Taking a broader look at the law, it also took away a right that had previously been available to residents of any and every city in the state – the ability to file a state lawsuit over discriminatory firing.
Such claims had been accepted by state courts since the 1980s, but they are no longer valid under HB2.
"This Article does not create, and shall not be construed to create or support, a statutory or common law private right of action, and no person may bring any civil action based upon the public policy expressed herein," the law states.
"This is a seismic issue," said Eric Doggett, a Raleigh lawyer who works in employment discrimination. "It’s huge. It’s a massive loss of rights, and it happened with almost no debate."
Laura Noble, a Chapel Hill employment discrimination lawyer, agreed.
"I won’t refer to this as a ‘bathroom bill’ because that's really not what it's about," she said. "It’s about the elimination of discrimination protections."
The law does say people who believe they were fired for discriminatory reasons can still bring suits to the state executive branch’s Human Resource Commission.
But Doggett said that group doesn’t have the ability to award damages, like the state courts did until last Wednesday.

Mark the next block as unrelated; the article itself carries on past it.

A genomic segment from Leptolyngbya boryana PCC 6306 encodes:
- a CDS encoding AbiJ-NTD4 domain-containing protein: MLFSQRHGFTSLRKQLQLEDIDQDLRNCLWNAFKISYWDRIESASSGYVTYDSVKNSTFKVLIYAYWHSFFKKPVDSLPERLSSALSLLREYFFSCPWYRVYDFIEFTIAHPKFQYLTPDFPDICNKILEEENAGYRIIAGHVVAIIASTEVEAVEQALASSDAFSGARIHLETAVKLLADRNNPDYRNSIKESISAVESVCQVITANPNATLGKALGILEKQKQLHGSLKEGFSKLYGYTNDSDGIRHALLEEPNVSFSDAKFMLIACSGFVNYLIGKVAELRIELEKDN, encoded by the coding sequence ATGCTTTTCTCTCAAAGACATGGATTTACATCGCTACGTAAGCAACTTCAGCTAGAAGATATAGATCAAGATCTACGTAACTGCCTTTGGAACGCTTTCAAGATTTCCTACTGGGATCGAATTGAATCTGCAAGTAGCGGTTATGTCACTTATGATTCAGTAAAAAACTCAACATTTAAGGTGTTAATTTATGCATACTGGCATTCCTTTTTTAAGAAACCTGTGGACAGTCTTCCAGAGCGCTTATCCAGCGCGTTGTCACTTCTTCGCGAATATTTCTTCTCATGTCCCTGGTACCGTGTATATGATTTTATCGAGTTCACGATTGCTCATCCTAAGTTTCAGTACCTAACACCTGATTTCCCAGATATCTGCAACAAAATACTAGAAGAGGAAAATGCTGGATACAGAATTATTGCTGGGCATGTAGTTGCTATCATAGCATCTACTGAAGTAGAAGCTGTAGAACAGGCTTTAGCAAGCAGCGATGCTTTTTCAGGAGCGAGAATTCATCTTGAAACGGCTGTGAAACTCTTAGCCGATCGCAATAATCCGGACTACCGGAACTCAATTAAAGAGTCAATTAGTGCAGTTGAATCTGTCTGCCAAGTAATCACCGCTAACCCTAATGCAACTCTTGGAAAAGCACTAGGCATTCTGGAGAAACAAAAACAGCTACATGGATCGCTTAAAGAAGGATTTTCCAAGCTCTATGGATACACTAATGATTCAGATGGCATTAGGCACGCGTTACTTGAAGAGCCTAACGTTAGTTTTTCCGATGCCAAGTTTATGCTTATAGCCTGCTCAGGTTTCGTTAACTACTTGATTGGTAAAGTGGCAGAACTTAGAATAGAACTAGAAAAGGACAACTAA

"There’s no remedy," he said. "They have no teeth. … If we state it's the public policy of this state not to discriminate on those bases, it doesn’t mean anything if we can't enforce it."
Noble concurred, saying that no matter the state discrimination policy is now, it’s largely meaningless.
"What's the point of having it on the books if there's no sanctions if someone violates it?" She said.
People can still file federal discrimination lawsuits. However, both attorneys said federal courts have a much shorter statute of limitations than state courts – less than six months, compared to three years – which often stops plaintiffs from suing if they have a case but waited too long.
Debbie Durban, a corporate attorney with Nelson Mullins who practices in North and South Carolina, has experience defending businesses from discrimination claims. She also said her understanding of the bill is that it takes away state lawsuits, although she said most state claims eventually end up at the federal level anyway.
McCrory said that with the passage of HB2, "we have not taken away any rights that have currently existed in any city in North Carolina."
That is not true. It took away the rights of cities to put certain anti-discrimination requirements on private contractors, and it nullified existing policies like in Carrboro and Raleigh. It might have also taken away the rights of cities and counties to pass their own in-house anti-discrimination policies, depending on which lawyer you ask.
And it takes away the right of everyone in North Carolina to file a state-level lawsuit alleging a discriminatory firing, according to attorneys who represent both employers and employees in those cases.
But even if you discount the discrimination lawsuit changes and only focus on municipal government powers and rights, McCrory is still wrong.
We rate this claim False.